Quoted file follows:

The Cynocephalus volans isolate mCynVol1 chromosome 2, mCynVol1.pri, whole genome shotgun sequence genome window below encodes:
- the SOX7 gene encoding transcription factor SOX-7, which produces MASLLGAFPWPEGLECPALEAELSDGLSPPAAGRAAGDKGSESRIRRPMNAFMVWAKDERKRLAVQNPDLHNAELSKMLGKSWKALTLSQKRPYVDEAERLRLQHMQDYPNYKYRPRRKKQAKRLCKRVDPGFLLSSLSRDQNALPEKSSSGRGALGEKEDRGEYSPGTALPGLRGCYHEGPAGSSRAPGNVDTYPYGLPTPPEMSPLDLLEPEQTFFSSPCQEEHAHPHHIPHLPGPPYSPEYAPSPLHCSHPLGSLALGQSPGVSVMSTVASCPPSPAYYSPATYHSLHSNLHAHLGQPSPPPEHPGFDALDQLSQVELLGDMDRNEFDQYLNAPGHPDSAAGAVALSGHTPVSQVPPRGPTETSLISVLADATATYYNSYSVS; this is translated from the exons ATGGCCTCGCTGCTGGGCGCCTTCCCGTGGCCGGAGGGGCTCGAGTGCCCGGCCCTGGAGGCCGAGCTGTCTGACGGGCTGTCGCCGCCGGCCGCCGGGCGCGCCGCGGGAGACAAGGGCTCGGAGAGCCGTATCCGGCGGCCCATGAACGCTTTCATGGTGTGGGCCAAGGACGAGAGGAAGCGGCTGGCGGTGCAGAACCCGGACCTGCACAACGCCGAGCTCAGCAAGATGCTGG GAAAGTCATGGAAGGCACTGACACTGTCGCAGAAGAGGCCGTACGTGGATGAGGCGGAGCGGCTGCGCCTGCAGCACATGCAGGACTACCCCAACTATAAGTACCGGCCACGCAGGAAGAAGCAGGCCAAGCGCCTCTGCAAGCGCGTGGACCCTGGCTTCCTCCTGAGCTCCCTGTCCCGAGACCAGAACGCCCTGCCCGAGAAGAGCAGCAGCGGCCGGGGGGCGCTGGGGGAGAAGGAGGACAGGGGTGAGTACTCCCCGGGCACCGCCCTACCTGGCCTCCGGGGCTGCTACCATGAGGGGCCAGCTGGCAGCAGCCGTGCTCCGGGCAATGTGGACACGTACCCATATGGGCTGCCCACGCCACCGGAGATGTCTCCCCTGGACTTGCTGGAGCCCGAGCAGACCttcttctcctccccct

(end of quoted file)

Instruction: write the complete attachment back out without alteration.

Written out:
The Cynocephalus volans isolate mCynVol1 chromosome 2, mCynVol1.pri, whole genome shotgun sequence genome window below encodes:
- the SOX7 gene encoding transcription factor SOX-7, which produces MASLLGAFPWPEGLECPALEAELSDGLSPPAAGRAAGDKGSESRIRRPMNAFMVWAKDERKRLAVQNPDLHNAELSKMLGKSWKALTLSQKRPYVDEAERLRLQHMQDYPNYKYRPRRKKQAKRLCKRVDPGFLLSSLSRDQNALPEKSSSGRGALGEKEDRGEYSPGTALPGLRGCYHEGPAGSSRAPGNVDTYPYGLPTPPEMSPLDLLEPEQTFFSSPCQEEHAHPHHIPHLPGPPYSPEYAPSPLHCSHPLGSLALGQSPGVSVMSTVASCPPSPAYYSPATYHSLHSNLHAHLGQPSPPPEHPGFDALDQLSQVELLGDMDRNEFDQYLNAPGHPDSAAGAVALSGHTPVSQVPPRGPTETSLISVLADATATYYNSYSVS; this is translated from the exons ATGGCCTCGCTGCTGGGCGCCTTCCCGTGGCCGGAGGGGCTCGAGTGCCCGGCCCTGGAGGCCGAGCTGTCTGACGGGCTGTCGCCGCCGGCCGCCGGGCGCGCCGCGGGAGACAAGGGCTCGGAGAGCCGTATCCGGCGGCCCATGAACGCTTTCATGGTGTGGGCCAAGGACGAGAGGAAGCGGCTGGCGGTGCAGAACCCGGACCTGCACAACGCCGAGCTCAGCAAGATGCTGG GAAAGTCATGGAAGGCACTGACACTGTCGCAGAAGAGGCCGTACGTGGATGAGGCGGAGCGGCTGCGCCTGCAGCACATGCAGGACTACCCCAACTATAAGTACCGGCCACGCAGGAAGAAGCAGGCCAAGCGCCTCTGCAAGCGCGTGGACCCTGGCTTCCTCCTGAGCTCCCTGTCCCGAGACCAGAACGCCCTGCCCGAGAAGAGCAGCAGCGGCCGGGGGGCGCTGGGGGAGAAGGAGGACAGGGGTGAGTACTCCCCGGGCACCGCCCTACCTGGCCTCCGGGGCTGCTACCATGAGGGGCCAGCTGGCAGCAGCCGTGCTCCGGGCAATGTGGACACGTACCCATATGGGCTGCCCACGCCACCGGAGATGTCTCCCCTGGACTTGCTGGAGCCCGAGCAGACCttcttctcctccccct